“I don’t think there’s anywhere else she’d rather be,” Cas says. “You’re her family.”

“Yeah.” Dean looks at Cas and smiles softly. “Thanks for sticking around, Cas. Helping with Sam, with mom.”

“I want to be here,” Cas says, a frown crossing his face. “Unless you—”

“Don’t be ridiculous,” Dean interrupts. “I want you here, I want—” Dean sits on the bed next to Cas, their thighs pressed together, and he grabs Cas’ hand firmly. “I need you here, Cas. Stay. Please.”

Before Cas can respond, the door opens and Mary walks in, her eyes flitting over their joined hands before looking at Dean. “Sorry,” she says. “You were taking a while and I’m beat.”

Every single atom in Dean is screaming to let go of Cas’ hand, the fear deep in him that this is going to be what makes her reject him; that she can live with the hunting and the way they grew up, but her kid with a—with Cas—that’s what will send her running from him. He doesn’t, though, because Cas deserves more than that, because he’s tired of pretending that this isn’t what it is, and because if his mom is going to get to know him, she deserves to know all of him, including the people he’s chosen to love. “It’s okay, mom.” Dean reaches for the clothes with his free hand and hands them to her. “Here.”

“Deep Purple,” she says, fingers tracing over the lettering of the logo. “I saw them play, the same week I met your father.”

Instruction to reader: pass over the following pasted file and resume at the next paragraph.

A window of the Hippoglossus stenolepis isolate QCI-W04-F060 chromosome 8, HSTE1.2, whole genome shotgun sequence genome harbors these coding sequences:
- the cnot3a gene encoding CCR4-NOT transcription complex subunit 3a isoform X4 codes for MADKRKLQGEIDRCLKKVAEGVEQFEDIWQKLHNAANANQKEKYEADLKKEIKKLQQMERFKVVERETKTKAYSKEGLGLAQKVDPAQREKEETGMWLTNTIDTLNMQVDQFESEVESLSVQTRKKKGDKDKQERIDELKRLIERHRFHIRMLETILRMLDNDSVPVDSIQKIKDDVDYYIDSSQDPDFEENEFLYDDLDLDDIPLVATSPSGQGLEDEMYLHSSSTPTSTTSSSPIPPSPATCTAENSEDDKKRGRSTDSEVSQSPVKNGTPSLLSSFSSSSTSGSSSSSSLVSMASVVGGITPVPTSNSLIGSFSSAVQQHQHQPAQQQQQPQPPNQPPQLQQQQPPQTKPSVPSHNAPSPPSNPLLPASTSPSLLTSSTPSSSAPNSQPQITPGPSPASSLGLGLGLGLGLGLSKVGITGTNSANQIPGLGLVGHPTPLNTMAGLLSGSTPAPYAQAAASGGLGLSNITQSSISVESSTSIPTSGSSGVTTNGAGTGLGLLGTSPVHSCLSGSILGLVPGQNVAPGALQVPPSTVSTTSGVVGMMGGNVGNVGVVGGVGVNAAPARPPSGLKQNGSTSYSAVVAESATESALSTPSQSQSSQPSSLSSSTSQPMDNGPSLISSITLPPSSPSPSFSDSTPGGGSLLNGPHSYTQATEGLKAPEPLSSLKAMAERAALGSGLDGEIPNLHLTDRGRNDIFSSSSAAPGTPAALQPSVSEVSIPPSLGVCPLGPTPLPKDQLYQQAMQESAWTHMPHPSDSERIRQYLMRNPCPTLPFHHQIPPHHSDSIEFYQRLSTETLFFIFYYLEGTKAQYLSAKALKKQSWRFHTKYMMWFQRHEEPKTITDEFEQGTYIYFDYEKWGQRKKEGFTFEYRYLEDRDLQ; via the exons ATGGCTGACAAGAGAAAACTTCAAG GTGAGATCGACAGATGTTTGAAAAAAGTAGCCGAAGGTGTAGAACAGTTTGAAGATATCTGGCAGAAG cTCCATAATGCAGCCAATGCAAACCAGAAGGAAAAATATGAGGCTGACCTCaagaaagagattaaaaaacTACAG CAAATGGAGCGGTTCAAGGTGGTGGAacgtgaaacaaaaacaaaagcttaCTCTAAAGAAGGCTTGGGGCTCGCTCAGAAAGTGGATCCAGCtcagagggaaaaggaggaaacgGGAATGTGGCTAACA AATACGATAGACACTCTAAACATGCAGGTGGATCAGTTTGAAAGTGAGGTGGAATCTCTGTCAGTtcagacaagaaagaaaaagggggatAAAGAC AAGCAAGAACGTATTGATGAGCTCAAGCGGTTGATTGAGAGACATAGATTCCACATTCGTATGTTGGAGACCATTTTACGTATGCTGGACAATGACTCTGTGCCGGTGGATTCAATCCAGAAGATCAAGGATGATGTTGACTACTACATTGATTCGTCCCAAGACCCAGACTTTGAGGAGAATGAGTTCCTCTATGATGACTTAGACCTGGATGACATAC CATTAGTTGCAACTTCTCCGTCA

“You got to see Ritchie Blackmore in person,” Dean says, almost to himself. “Damn.”

“Can I go to bed now?” Mary asks, an amused tone in her voice. “Or are we going to talk about this all night?”

Dean shakes his head. “No, no, yeah, go to bed, mom. We are going to talk about this tomorrow, though.”

“Okay.” Mary pauses and reaches out, tentatively, like she’s not sure she’s allowed, and brushes a hand over Dean’s hair. Dean can’t take his eyes off her, his grip on Cas’ hand tightening as her fingers trail down his face, her hand cupping his face for a moment. “I want you to be happy,” she says. “That’s all I’ve ever wanted for you.”

“Thanks, mom,” Dean says quietly. “Sleep well, okay?”

Mary nods before walking out of the room. Dean watches her go, suppresses the urge to chase after her, to keep watching her incase she vanishes from the bunker. Even after fighting alongside her, having his mom back doesn’t feel real to Dean, and all he can do is hope that in the morning she’ll still be here.

“You should sleep,” Cas says, interrupting Dean’s thoughts. “You’re tired.”

“Yeah.” Dean turns his head and looks at Cas, involuntarily licking his lips. “I—stay? With me, I mean.” He can feel heat flushing his cheeks, but the way Cas is looking at him is worth whatever bit of embarrassment he’s feeling. There’s quiet, and Dean would swear he can feel a crackle in the air, but then Cas leans in slightly, his mouth firm against Dean’s and that’s—. It’s more than Dean thought he’d ever get.

“Yes,” Cas says, resting their foreheads together. “I’ll stay.”